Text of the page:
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Home Brew Forums > Home Brewing Beer > General Beer Discussion > My beer carbs SLOWLY....
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Old 06-06-2012, 06:39 PM   #11
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You absolutely can and should control how your beer carbonates and conditions in my opinion. If your beer is taking months to carbonate, something is not right. I think we have all had that situation occasionally, but it is an indication that something is not right. It is not a case of you somehow have lazy yeast.

The two main factors that will control the carbonation and subsequent bottle conditioning are yeast health, and live yeast count.

The health will be dependent on many factors. A few of the major factors in yeast health will be, initial pitch count, oxygen level of the beer available to the yeast at the start of fermentation, pitching temperature, temperature differential between your yeast and the wort at pitching, fermentation temperature, and alcohol content of the beer. I would go through a mental checklist of those items first. If something is typically amis, I would correct that first and see if it helps.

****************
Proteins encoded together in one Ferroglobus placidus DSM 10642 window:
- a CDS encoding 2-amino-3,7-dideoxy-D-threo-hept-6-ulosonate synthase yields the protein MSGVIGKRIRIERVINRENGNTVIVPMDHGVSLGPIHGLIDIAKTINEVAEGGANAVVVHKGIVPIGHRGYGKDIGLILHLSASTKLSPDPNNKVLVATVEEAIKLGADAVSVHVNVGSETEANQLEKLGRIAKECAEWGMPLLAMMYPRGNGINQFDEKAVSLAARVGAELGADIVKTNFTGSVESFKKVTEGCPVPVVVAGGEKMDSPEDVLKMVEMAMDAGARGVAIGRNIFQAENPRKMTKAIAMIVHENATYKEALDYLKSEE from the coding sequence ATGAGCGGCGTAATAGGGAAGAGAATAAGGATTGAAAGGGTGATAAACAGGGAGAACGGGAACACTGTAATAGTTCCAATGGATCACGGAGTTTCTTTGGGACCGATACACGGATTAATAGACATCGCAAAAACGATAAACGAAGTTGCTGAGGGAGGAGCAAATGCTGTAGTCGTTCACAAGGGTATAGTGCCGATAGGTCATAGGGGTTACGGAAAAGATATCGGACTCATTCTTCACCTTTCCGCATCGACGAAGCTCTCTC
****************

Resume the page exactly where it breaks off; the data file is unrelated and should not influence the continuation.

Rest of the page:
Yeast quantity in solution will also affect the carbonation quality and time. The cake at the bottom of the fermenter has no (significant) affect on the beer. There are yeast alive in suspension for quite a while, and those are the buggers that will be doing most of the work.

It sounds like you leave your beer for a long time int he fermenter. Is this because you just don't get to it? Or are you taking that time intentionally? If so, why? I lager regularly, but I have always kegged those beers after a significant time of aging because the yeast will mostly have gone dormant and dropped out of solution. If I were bottling a beer that had been sitting around aging for 2 months, I would absolutely cold crash, then dose with fresh yeast for bottling.

Yes, unhealthy yeast at low numbers will eventually carbonate your beer, but why would you wan that? In that situation the yeast is in the worst possible situation which rarely leads to a higher quality end product. Instead give your beer a better chance. Yeast flavor effects are minimal at this stage, buy a pack of notty or other dry yeast, and use that at bottling time.